Wednesday, November 26, 2008

TBray Response: Sun Should Stop Sucking

(Talking about Tim Bray's opinion on what Sun should do).

As someone who's used a lot of Sun's products, here's my response as to what you can do, but more importantly, what you probably actually will do.

Price Your Hardware Less
Let's look at the Niagara vs. x86
  • T5140 base (dual 4-core T2+ processors, 8GB of RAM, some disks) is $15k.
  • X4140 (dual 4-core Opteron processors, 8GB of RAM, lots more disks) is $5.6k.
  • X4150 (dual 4-core Xeon processors, 8GB of RAM, same disks as the X4140) is $7.3k.
Lemme get this straight, Tim: you think that the web application deployment crowd are willing to spend about 2-3 times the price for your magical CMT platform? Really? Have you met your typical hosting company? Or have you been spending so long at Sun you don't know what people actually care about?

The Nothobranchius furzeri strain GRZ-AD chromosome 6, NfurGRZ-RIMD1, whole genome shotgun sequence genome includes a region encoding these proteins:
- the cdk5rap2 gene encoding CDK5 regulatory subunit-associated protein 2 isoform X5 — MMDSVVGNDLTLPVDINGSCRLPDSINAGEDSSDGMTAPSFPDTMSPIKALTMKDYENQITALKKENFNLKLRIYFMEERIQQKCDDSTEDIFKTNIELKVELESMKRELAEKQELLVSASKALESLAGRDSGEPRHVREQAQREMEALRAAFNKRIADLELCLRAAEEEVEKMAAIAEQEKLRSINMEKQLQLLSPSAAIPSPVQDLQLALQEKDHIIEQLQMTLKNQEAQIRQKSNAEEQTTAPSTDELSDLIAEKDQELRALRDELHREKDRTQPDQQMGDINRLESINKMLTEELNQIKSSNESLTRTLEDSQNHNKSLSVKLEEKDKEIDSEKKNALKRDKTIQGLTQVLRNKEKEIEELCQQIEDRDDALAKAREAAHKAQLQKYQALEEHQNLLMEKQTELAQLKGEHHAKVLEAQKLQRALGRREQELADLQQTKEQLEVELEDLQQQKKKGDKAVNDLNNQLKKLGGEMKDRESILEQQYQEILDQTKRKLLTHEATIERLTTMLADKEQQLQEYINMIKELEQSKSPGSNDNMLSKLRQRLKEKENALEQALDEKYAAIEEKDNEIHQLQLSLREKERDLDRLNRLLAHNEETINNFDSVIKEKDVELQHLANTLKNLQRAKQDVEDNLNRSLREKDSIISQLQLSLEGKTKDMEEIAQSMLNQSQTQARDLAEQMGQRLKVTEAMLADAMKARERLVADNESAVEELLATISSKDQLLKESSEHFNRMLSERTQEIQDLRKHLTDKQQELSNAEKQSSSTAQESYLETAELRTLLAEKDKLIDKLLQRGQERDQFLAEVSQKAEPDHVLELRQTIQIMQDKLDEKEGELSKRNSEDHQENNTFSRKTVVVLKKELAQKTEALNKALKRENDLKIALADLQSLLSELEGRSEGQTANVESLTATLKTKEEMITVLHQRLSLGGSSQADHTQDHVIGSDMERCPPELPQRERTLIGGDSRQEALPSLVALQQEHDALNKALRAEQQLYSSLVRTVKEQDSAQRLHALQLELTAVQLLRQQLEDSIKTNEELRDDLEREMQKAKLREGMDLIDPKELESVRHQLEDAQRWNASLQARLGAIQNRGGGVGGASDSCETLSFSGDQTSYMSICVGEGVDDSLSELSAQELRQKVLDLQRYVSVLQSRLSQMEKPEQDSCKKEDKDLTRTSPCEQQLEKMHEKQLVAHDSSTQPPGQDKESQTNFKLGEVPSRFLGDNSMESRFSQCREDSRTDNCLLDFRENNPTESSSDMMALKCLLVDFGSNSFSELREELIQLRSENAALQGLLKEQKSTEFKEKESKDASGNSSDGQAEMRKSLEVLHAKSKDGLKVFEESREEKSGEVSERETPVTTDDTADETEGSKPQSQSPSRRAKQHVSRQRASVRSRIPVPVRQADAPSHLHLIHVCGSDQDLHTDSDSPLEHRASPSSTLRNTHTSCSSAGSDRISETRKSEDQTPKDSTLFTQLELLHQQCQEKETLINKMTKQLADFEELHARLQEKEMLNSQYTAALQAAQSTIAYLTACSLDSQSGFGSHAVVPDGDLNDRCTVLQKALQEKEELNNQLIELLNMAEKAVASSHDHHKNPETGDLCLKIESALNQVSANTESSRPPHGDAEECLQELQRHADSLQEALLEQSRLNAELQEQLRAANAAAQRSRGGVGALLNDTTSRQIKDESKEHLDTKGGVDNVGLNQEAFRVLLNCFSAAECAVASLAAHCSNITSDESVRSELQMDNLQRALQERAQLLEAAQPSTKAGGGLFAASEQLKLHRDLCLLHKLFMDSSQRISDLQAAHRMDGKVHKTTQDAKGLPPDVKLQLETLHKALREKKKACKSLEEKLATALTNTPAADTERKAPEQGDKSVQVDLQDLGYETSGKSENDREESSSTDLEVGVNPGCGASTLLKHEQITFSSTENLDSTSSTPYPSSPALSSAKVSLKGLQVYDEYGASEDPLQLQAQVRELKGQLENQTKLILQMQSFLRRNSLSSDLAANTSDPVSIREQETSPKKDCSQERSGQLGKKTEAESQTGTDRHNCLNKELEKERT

Here's the thing: you actually make good hardware. The X4140? Great server. Your Niagara processors? Probably pretty good (never had a chance to play with one yet). Constellation? Great IB switch. The multithreaded 10GbE NICs? Pretty good hardware if you have an app that is multi-socket based. But people aren't going to run web applications on something that's more than twice the price; web applications are all about horizontal scaleout. Unless your hardware is 2x the performance for 2x the price, you're going to fail.

Quit Confusing Your Branding
We get it. You invented Java. Good on you. I like Java. That's not an excuse for:
  • Changing your stock ticker to JAVA.